Playing wind instruments may increase the risk of lung disease
Do you like playing wind instruments like trumpets, trombones, saxophones or bagpipes? Be careful, you are at increased risk of developing a fatal inflammatory lung disease dubbed “bagpipe lung,” a study warns.
The warning comes after a 61-year-old Briton died of a chronic inflammatory lung disease called hypersensitivity pneumonitis which is believed to have been caused by the regular inhalation of mold and fungus hidden inside the damp interior of a bagpipe.
The man had a dry cough and progressive shortness of breath for seven years, despite treatment with immunosuppressive drugs.
Doctors have identified several potential precipitating antigens isolated from his bagpipe.
He died from extensive lung damage consistent with acute respiratory distress syndrome and tissue fibrosis (scarring), according to the study.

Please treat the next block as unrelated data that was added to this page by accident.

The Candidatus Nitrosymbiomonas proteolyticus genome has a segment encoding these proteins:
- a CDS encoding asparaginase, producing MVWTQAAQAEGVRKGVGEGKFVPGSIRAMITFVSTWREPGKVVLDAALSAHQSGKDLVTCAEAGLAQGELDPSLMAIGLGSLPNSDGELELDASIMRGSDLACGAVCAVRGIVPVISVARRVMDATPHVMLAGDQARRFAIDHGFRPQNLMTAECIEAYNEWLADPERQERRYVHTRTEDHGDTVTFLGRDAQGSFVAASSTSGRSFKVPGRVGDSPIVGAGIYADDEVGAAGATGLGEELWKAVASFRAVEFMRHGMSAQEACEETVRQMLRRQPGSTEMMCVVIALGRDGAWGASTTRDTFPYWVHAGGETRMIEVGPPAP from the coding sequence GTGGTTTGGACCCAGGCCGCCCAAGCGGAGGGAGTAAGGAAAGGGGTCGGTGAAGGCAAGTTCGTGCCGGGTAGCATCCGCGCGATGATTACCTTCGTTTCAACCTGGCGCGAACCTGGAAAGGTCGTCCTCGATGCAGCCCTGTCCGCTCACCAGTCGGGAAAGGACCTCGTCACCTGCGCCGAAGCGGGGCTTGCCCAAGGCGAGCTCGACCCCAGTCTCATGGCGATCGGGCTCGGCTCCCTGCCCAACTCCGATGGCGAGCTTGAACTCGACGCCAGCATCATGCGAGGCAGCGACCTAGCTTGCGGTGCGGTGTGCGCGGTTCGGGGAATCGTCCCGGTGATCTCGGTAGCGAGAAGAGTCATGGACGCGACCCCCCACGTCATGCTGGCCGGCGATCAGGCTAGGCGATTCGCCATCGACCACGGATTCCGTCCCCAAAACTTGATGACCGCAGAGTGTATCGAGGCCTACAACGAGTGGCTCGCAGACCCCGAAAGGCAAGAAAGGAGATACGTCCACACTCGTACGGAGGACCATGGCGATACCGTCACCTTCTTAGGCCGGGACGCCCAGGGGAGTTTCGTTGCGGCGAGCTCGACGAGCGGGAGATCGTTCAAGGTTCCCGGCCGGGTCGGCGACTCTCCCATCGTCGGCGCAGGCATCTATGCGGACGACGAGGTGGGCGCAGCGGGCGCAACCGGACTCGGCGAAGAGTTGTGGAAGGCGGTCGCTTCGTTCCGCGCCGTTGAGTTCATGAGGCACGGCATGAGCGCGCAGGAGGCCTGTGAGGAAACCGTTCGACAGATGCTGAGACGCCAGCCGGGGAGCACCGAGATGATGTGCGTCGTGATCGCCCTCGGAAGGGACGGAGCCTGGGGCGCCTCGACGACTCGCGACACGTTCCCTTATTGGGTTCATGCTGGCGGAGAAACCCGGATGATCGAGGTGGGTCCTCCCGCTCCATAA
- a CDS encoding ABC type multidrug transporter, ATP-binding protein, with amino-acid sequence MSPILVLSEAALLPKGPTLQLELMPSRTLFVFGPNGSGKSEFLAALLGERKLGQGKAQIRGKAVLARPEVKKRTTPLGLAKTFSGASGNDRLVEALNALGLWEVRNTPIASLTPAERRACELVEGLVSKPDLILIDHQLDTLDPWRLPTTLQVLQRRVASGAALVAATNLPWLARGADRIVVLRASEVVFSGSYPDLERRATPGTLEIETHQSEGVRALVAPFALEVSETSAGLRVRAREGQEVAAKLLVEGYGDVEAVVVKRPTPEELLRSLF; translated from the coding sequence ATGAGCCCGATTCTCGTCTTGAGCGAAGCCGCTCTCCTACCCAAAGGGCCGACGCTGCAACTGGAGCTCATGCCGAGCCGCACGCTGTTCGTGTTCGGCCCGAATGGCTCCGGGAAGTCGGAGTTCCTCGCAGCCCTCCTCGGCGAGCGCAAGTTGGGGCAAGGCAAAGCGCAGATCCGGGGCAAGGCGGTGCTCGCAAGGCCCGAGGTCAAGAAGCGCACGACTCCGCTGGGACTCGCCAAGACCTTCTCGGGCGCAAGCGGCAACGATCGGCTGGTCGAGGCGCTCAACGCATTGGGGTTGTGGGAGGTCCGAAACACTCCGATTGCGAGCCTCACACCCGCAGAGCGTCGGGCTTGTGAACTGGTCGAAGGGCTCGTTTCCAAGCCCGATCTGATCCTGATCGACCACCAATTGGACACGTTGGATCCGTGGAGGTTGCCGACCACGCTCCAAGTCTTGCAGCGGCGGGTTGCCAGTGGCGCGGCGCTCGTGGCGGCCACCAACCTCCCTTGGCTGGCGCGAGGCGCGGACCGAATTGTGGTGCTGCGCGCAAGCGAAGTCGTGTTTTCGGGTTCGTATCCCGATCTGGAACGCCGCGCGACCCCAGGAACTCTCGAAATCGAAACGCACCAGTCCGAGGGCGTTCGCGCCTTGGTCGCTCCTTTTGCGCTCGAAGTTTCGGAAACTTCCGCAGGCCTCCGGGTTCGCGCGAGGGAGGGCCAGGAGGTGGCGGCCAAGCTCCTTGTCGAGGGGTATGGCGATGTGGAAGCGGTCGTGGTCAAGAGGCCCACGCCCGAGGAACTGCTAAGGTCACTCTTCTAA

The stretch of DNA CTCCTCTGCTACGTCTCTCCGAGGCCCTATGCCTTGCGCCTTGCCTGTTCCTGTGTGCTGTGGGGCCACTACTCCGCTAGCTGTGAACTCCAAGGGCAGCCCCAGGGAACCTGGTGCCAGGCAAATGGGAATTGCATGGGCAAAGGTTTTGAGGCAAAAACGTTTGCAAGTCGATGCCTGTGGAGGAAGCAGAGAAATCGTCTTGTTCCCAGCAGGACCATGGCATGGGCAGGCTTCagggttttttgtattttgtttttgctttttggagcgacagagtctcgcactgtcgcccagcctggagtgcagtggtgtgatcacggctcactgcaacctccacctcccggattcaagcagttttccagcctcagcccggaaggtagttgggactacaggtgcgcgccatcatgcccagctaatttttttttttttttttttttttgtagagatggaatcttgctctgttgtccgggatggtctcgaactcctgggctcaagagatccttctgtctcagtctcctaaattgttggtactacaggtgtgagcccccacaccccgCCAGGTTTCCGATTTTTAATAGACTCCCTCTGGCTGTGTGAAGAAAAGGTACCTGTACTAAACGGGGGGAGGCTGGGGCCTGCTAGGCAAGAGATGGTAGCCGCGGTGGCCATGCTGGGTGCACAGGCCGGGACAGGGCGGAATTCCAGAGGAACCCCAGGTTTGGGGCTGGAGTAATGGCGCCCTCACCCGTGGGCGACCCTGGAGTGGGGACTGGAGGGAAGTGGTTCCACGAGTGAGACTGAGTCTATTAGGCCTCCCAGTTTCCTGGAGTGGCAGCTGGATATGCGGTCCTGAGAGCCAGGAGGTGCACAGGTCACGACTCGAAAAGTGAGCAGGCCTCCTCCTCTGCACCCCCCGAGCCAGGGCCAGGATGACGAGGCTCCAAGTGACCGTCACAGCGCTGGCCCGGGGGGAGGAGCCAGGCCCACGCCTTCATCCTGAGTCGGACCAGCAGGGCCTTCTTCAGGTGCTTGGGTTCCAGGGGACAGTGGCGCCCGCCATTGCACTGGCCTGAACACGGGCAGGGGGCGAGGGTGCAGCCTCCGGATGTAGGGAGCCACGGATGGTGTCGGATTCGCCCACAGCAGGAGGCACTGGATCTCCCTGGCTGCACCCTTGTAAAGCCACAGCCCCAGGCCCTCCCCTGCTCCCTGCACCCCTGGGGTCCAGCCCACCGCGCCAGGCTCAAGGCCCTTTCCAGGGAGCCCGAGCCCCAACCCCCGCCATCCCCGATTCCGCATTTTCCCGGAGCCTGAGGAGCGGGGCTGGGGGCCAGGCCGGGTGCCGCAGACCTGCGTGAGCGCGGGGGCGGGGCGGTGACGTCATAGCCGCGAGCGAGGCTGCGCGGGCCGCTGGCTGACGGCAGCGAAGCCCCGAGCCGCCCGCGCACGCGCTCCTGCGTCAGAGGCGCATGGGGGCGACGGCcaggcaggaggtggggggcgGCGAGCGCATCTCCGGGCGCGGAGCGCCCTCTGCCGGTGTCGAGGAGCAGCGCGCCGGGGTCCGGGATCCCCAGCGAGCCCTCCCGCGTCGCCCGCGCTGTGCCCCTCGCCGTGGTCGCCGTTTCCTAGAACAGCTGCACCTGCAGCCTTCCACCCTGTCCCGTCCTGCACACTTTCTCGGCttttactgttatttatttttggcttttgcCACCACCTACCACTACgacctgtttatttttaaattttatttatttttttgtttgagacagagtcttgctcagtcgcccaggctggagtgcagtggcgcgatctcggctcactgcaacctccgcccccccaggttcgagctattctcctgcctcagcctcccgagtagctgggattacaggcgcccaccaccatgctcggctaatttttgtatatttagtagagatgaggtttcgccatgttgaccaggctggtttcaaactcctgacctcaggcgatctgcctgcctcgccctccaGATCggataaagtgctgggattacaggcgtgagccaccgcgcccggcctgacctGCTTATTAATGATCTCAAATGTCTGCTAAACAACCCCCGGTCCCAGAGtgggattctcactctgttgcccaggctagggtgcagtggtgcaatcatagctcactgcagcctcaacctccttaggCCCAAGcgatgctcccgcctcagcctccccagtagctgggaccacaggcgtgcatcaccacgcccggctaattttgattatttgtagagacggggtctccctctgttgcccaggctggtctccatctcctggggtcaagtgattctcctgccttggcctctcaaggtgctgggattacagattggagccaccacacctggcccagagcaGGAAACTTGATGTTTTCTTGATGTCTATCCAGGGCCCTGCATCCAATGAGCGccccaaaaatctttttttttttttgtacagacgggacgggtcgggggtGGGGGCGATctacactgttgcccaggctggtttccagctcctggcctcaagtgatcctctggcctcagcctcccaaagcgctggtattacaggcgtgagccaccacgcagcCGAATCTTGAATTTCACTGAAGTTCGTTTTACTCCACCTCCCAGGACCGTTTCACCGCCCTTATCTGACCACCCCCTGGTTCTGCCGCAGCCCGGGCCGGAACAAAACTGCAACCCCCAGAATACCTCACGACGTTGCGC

“This is the first case that has identified fungal exposure of a bagpiper as a potential trigger for the development of (hypersensitivity pneumonitis),” said Jenny King of South Manchester University Hospital (UHSM) in Manchester, Great Britain.
The results showed that the interior of wind instruments becomes damp and thus can promote the growth of fungi or mold that can lead to hypersensitivity pneumonia, triggered by the immune system’s response to an inhaled environmental antigen.
The disease can eventually progress to crippling or fatal lung disease, the authors noted, adding that any type of wind instrument could be contaminated with yeast and mold, making players susceptible to the risk of hypersensitivity pneumonitis.
Cleaning instruments immediately after use and letting them drain could theoretically reduce the risk of microbial growth, the researchers suggested in the article published in the journal Thorax.
GET THE BEST BOLDSKY STORIES!
Article first published: Sunday August 28, 2016, 8:00 p.m. [IST]